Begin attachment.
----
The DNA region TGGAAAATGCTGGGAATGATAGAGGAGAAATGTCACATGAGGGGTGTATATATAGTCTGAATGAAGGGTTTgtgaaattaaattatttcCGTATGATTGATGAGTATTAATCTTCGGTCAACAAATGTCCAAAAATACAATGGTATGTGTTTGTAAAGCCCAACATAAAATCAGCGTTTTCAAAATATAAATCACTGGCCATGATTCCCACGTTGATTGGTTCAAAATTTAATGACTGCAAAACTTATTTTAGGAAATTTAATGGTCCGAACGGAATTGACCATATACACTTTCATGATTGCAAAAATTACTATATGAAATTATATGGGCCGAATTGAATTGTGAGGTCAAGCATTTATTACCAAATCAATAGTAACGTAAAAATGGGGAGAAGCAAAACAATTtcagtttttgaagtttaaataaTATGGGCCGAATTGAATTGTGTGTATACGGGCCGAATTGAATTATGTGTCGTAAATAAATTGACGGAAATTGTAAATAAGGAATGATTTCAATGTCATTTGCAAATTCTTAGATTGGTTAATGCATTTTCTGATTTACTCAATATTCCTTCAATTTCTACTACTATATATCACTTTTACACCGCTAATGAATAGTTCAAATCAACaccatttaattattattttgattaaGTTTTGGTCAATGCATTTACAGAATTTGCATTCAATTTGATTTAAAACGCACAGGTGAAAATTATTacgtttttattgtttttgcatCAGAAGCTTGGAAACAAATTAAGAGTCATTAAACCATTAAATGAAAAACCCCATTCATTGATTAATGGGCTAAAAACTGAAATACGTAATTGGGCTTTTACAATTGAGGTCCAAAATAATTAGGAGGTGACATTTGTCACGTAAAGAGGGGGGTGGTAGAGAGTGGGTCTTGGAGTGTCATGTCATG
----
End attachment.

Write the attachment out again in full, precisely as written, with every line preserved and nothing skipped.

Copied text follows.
The DNA region TGGAAAATGCTGGGAATGATAGAGGAGAAATGTCACATGAGGGGTGTATATATAGTCTGAATGAAGGGTTTgtgaaattaaattatttcCGTATGATTGATGAGTATTAATCTTCGGTCAACAAATGTCCAAAAATACAATGGTATGTGTTTGTAAAGCCCAACATAAAATCAGCGTTTTCAAAATATAAATCACTGGCCATGATTCCCACGTTGATTGGTTCAAAATTTAATGACTGCAAAACTTATTTTAGGAAATTTAATGGTCCGAACGGAATTGACCATATACACTTTCATGATTGCAAAAATTACTATATGAAATTATATGGGCCGAATTGAATTGTGAGGTCAAGCATTTATTACCAAATCAATAGTAACGTAAAAATGGGGAGAAGCAAAACAATTtcagtttttgaagtttaaataaTATGGGCCGAATTGAATTGTGTGTATACGGGCCGAATTGAATTATGTGTCGTAAATAAATTGACGGAAATTGTAAATAAGGAATGATTTCAATGTCATTTGCAAATTCTTAGATTGGTTAATGCATTTTCTGATTTACTCAATATTCCTTCAATTTCTACTACTATATATCACTTTTACACCGCTAATGAATAGTTCAAATCAACaccatttaattattattttgattaaGTTTTGGTCAATGCATTTACAGAATTTGCATTCAATTTGATTTAAAACGCACAGGTGAAAATTATTacgtttttattgtttttgcatCAGAAGCTTGGAAACAAATTAAGAGTCATTAAACCATTAAATGAAAAACCCCATTCATTGATTAATGGGCTAAAAACTGAAATACGTAATTGGGCTTTTACAATTGAGGTCCAAAATAATTAGGAGGTGACATTTGTCACGTAAAGAGGGGGGTGGTAGAGAGTGGGTCTTGGAGTGTCATGTCATG